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I've been trying to figure out how to make a custom shape in CSS that visually will look like this:

shape with cut out edges and border

With the property of background:rgba(44, 44, 48, 0.9) and border:6px solid rgba(29, 30, 35, 0.9);

My problem is that I cannot find a way to make the top-right and bottom-left border look like the image I provided. Tried the tips on CSS Custom Shape on CSS-Tricks but it doesn't seem to solve the problem as it cannot have background. Any ideas?

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4 Answers 4

up vote 1 down vote accepted

Unfortunately you cannot have a pseudo-element added to a pseudo-element (i.e. :after:after{} will not work) - with a complex shape like yours, you might have to cheat a little and rely on pseudo-elements of its children.

<div class="fancy-box">

.fancy-box{/*container, top+bottom borders*/}
.fancy-box:before{/*left-top "square" corner*/}
.fancy-box:after{/*right-bottom "square" corner*/}
.fancy-box>p:before{/*left-bottom "dog ear" border*/}
.fancy-box>p:after{/*right-top "dog ear" border*/}
.fancy-box>h2:before{{/*left-bottom "dog ear" background*/}
.fancy-box>h2:after{/*right-top "dog ear" background*/}

Again, this fiddle shows you how it would work with solid colors (reasonably well, although I don't like the "thinner" angles) - but this would fail when you apply opacity. Your best would probably be around having "dog ears" made into pre-rendered semitransparent PNGs, for extra credit you could base64-encode them.

The "solution" above is a complete semantic horror though - you may have better luck using multiple backgrounds with pre-rendered graphics.

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After several tries, it seems this is indeed the closest as it can get. :s Really difficult to create this one. Thanks for the keypoints! –  deathlock Oct 6 '12 at 3:09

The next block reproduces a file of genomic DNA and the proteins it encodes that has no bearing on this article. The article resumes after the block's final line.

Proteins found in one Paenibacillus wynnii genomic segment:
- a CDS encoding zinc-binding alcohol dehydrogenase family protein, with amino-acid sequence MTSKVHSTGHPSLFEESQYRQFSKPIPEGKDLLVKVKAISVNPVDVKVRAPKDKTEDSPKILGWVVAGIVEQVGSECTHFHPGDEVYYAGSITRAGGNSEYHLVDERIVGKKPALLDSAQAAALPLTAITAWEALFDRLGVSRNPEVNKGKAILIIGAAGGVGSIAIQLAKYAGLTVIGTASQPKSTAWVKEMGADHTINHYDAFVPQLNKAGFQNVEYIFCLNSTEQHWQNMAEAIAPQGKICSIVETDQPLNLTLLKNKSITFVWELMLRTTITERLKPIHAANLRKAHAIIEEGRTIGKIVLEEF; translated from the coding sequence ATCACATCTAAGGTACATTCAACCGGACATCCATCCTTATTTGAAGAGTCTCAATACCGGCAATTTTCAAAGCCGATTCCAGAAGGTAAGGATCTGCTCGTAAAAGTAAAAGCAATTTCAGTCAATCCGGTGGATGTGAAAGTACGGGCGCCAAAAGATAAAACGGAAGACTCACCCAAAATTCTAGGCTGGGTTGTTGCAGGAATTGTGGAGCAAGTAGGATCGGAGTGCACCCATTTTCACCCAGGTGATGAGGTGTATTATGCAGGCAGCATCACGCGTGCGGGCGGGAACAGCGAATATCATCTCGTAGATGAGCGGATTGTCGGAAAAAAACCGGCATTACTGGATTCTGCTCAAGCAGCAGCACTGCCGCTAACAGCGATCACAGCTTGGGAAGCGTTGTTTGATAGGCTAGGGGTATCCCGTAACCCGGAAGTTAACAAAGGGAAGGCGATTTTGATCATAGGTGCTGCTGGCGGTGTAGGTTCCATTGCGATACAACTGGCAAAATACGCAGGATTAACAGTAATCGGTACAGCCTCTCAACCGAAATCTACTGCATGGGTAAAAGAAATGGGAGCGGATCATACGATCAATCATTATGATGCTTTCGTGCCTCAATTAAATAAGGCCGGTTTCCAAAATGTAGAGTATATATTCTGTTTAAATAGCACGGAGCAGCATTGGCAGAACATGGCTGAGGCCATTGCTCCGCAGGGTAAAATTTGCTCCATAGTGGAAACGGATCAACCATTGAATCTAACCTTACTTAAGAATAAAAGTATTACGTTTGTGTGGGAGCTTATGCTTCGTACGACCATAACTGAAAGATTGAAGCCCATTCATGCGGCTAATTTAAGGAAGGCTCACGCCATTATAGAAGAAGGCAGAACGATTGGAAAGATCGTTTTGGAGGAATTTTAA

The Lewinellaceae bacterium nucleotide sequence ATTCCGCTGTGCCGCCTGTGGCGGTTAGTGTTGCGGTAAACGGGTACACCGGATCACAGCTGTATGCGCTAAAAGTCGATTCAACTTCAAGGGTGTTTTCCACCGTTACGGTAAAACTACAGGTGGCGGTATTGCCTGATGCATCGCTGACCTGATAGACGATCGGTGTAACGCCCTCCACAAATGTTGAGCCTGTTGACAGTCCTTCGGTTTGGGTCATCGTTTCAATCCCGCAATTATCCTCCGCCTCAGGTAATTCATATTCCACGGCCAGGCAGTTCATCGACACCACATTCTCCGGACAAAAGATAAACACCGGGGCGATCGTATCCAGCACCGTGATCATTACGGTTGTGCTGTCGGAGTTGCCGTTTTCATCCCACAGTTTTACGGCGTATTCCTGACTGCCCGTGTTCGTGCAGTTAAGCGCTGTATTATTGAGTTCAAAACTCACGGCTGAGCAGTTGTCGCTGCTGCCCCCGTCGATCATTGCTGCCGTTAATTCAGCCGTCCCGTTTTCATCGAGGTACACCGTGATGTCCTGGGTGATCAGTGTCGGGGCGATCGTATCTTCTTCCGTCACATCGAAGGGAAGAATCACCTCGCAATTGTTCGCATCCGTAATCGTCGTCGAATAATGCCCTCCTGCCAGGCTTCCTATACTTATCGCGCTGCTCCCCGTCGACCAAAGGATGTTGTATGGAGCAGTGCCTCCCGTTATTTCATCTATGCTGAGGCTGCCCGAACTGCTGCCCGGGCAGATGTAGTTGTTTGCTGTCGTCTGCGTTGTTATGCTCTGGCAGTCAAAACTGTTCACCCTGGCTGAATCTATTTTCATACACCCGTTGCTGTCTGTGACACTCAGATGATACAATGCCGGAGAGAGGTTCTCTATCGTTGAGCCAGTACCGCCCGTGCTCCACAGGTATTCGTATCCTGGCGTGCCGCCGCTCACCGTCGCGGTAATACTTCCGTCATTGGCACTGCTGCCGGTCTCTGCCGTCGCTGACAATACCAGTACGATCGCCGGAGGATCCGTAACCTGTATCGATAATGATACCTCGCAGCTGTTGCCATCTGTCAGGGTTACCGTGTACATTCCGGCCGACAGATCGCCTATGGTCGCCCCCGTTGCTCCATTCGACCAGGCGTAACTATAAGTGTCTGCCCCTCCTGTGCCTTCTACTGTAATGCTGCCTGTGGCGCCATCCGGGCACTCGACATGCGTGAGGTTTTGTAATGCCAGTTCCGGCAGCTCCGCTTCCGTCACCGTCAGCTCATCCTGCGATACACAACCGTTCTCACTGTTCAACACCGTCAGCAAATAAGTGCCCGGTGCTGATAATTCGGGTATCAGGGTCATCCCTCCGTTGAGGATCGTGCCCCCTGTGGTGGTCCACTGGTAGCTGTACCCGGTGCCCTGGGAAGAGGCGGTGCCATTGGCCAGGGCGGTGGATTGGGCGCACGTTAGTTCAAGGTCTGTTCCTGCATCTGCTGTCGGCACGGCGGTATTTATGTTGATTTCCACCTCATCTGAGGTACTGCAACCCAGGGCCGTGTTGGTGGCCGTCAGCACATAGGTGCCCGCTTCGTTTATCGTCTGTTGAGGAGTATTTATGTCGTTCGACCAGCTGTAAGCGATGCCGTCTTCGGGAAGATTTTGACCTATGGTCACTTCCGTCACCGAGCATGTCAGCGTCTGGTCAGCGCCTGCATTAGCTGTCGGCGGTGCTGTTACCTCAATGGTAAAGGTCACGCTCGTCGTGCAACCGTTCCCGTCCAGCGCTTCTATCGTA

If you think in 3d, you can use the perspective and rotateX() properties to alter only one or two angles of an element.

This will allow you to style pseudo elements of the container to give them the desired shape and cut out the top right and bottom left corners.

You can also give the desired borders to the shape, (see following demo) :


Output :

CSS shape with cut out edges and border




    margin:10% auto;
    background:rgba(0, 0, 0, 0.7);
    border-top:6px solid rgba(0, 0, 0, 0.8);
    border-bottom:6px solid rgba(0, 0, 0, 0.8);
div:before, div:after{
    width:20%; height:100%;
    border-top:6px solid rgba(0, 0, 0, 0.8);
    border-left:6px solid rgba(0, 0, 0, 0.8);
    border-bottom:6px solid rgba(0, 0, 0, 0.8);

    -webkit-transform-origin:100% 0;
    transform-origin:100% 0;

    -webkit-transform : perspective(1px) rotateY(-0.15deg);
    transform : perspective(1px) rotateY(-0.15deg);

    border-top:6px solid rgba(0, 0, 0, 0.8);
    border-right:6px solid rgba(0, 0, 0, 0.8);
    border-bottom:6px solid rgba(0, 0, 0, 0.8);

    -webkit-transform-origin:0 100%;
    transform-origin:0 100%;

    -webkit-transform : perspective(1px) rotateY(0.15deg);
    transform : perspective(1px) rotateY(0.15deg);
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Well, I think you need to use more than one elements..I can sort of achieve that shape with three elements and 2 pseudo elements.. Have a look at it here http://codepen.io/zwongso/pen/vgxdB

It's not exactly the same shape as your image, but you should get the idea..to get that border will be a bit tricky tho..

I'd like to know if anyone has a better solution..it's a bit non semantic to have 2 empty elements just for presentation purpose..

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An SVG background might be a good solution, although you might have some issues with support. See When can I use… SVG in CSS backgrounds. Also, they're tricky as anything to get working just right. If you do use an SVG background, definitely look into embedding it in your CSS as a Data URI (see fiddle, also heed warning in said fiddle :-p).

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